For the study, researchers randomly assigned 8381 patients to receive either lapatinib plus trastuzumab, trastuzumab followed by lapatinib, trastuzumab alone, or lapatinib alone; the lapatinib-alone arm was halted for futility. The number of DFS events at 4.5 years of follow-up was 555, which was less than the target of 850. The 4-year DFS was 88% in the lapatinib plus trastuzumab group and 86% in the trastuzumab-alone group, a statistically nonsignificant difference. Rash, hepatobiliary adverse events, and especially diarrhea were more frequent with lapatinib plus trastuzumab than with trastuzumab alone. One encouraging finding was that cardiac toxicity was low in all treatment arms, despite the use of anthracycline-based chemotherapy followed by trastuzumab.
The disappointing results with lapatinib in this trial were surprising given the results of previous trials, including NeoALTTO, which looked at neoadjuvant rather than adjuvant dual HER2 blockade. “The doubling in pathologic complete response rate observed with lapatinib plus trastuzumab in the NeoALTTO trial did not translate into improved survival outcomes in ALTTO at 4.5 years of median follow-up,” concluded Dr Piccart. Commenting on the results in a follow-up presentation, Dr George Sledge of Stanford University in California said that the lack of benefit and increase in toxicity with the addition of lapatinib in the adjuvant setting represented “a serious disappointment” that will require oncologists to rethink their approach to adjuvant therapy.
Piccart-Gebhart MJ, Holmes AP, Baselga J, et al. First results from the phase III ALTTO trial (BIG 2-06; NCCTG [Alliance] N063D) comparing one year of anti-HER2 therapy with lapatinib alone (L), trastuzumab alone (T), their sequence (T→L), or their combination (T+L) in the adjuvant treatment of HER2-positive early breast cancer (EBC) [ASCO abstract LBA4]. J Clin Oncol. 2014;32(5 suppl).
Exemestane More Effective Than Tamoxifen in Premenopausal Hormone Receptor–Positive Breast Cancer
Exemestane is more effective than tamoxifen at reducing recurrence in premenopausal women with hormone receptor–positive early breast cancer who received ovarian function suppression (OFS), according to a joint analysis of 2 trials. The analysis, which was presented by Dr Olivia Pagani of the Oncology Institute of Southern Switzerland in Bellinzona, Switzerland (on behalf of the International Breast Cancer Study Group), and also published online in the New England Journal of Medicine, included 4690 women, whose average age was 43 years, from the phase 3 TEXT (Tamoxifen and Exemestane Trial) and SOFT (Suppression of Ovarian Function Trial) studies. In both trials, women were randomly assigned to adjuvant OFS plus either exemestane 25 mg daily or tamoxifen 20 mg daily for 5 years. OFS was accomplished using the gonadotropin-releasing hormone agonist triptorelin, bilateral oophorectomy, or ovarian irradiation.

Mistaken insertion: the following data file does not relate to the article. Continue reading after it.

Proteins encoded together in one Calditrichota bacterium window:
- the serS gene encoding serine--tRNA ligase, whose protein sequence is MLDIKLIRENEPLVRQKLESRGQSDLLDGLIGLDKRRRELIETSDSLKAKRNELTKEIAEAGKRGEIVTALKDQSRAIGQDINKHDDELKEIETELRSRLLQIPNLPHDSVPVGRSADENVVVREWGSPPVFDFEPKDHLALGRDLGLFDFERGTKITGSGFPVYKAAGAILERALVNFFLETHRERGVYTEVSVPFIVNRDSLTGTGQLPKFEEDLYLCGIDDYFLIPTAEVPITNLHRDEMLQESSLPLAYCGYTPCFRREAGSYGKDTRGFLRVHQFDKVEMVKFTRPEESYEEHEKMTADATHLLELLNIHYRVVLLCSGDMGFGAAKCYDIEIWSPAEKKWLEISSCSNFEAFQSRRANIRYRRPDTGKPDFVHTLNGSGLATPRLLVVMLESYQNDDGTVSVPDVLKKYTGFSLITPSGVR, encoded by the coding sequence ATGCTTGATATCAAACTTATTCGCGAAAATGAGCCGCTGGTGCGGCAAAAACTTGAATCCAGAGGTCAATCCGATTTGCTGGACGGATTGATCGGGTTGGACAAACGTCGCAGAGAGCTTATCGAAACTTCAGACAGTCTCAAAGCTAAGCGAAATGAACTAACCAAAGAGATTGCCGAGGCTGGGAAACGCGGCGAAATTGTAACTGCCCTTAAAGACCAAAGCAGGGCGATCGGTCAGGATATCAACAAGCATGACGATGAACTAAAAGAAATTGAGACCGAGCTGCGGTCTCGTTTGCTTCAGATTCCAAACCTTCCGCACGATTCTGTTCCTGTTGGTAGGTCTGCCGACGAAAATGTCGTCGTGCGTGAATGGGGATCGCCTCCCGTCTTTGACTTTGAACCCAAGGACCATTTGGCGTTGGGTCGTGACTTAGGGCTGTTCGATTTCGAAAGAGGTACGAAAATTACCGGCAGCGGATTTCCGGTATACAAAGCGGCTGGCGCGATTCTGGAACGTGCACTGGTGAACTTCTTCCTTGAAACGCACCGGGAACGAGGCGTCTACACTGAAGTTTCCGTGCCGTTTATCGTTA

At a median follow-up of 5.7 years, patients who received exemestane had a significantly reduction in DFS hazard (HR, 0.72; 95% CI, 0.60-0.86; P=.0002) compared with those who received tamoxifen. The 5-year DFS rate was 91.1% with exemestane and 87.3% with tamoxifen. Exemestane also improved breast cancer–free interval and distant recurrence–free interval compared with tamoxifen, although no significant effect on overall survival was seen at this early follow-up. Looking at the nearly 2000 women who did not receive chemotherapy, more than 97% in the exemestane group remained free from breast cancer at 5 years and only 1% in the exemestane group experienced a distant recurrence at 5.7 years. “These results suggest that some premenopausal women have an excellent prognosis with highly effective endocrine therapy without chemotherapy,” said Dr Pagani.
About 30% of the women in both groups had grade 3 or 4 targeted adverse events, the most common being hot flashes, musculoskeletal symptoms, and hypertension. The side effects of exemestane in this study, which included vaginal dryness, decrease in libido, and dyspareunia, mirrored what is seen when aromatase inhibitors are used in postmenopausal women. Early cessation of treatment was more common with exemestane (16%) than with tamoxifen (11%), but overall adherence was very good. Discussing the results of the analysis, Dr Nancy Davidson of the University of Pittsburgh Cancer Institute in Pennsylvania said she agreed that exemestane plus OFS is a “treatment option for premenopausal women with hormone responsive early breast cancer,” and that it was too early to evaluate the impact on overall survival. Although the side effect profile is similar for exemestane and tamoxifen, she pointed out that the use of triptorelin requires monthly injections. She said that further follow-up would be required to determine the message to take from these trials.
Pagani O, Regan MM, Walley B, et al. Randomized comparison of adjuvant aromatase inhibitor (AI) exemestane (E) plus ovarian function suppression (OFS) versus tamoxifen (T) plus OFS in premenopausal women with hormone receptor-positive (HR+) early breast cancer (BC): joint analysis of IBCSG TEXT and SOFT trials [ASCO abstract LBA1]. J Clin Oncol. 2014;32(5 suppl).
Edith A. Perez, MD
Deputy Director at Large Mayo Clinic Cancer Center Director, Breast Cancer Translational Genomics Program Serene M. and Frances C. Durling Professor of Medicine, Mayo Clinic, Jacksonville, Florida
All of the selected trials supply important data, and address principles that are pertinent to breast cancer research and treatment. First, our whole-genome analysis that correlated biological pathways with patient outcome provided us with significant insights into the relevance of immune responsiveness genes and benefit from adjuvant trastuzumab. Validation with another genomic platform and other specimens should provide further paths for research and patient care.
The data on the addition of lapatinib or bevacizumab to treatment in the adjuvant setting were both sobering and highly important, for a variety of reasons. Adding either lapatinib (in HER2-positive disease) or bevacizumab (in HER2-negative disease) has been shown to produce measurable improvements in pathologic complete response, but neither has been shown to improve event-free or overall survival in the adjuvant setting. Thus, these studies seriously call for all of us to reevaluate the previously held concept that changes in neoadjuvant pathologic complete response could be correlated to changes in event-free or overall survival in breast cancer.
Finally, regarding the data related to hormonal adjuvant therapy for premenopausal women who undergo OFS to induce menopause: Exemestane appeared to be more effective than tamoxifen at reducing recurrence. Of course, the central question is whether OFS is really needed. The answer to this question will be available in December 2014, when the full results of SOFT will be presented at the San Antonio Breast Cancer Symposium.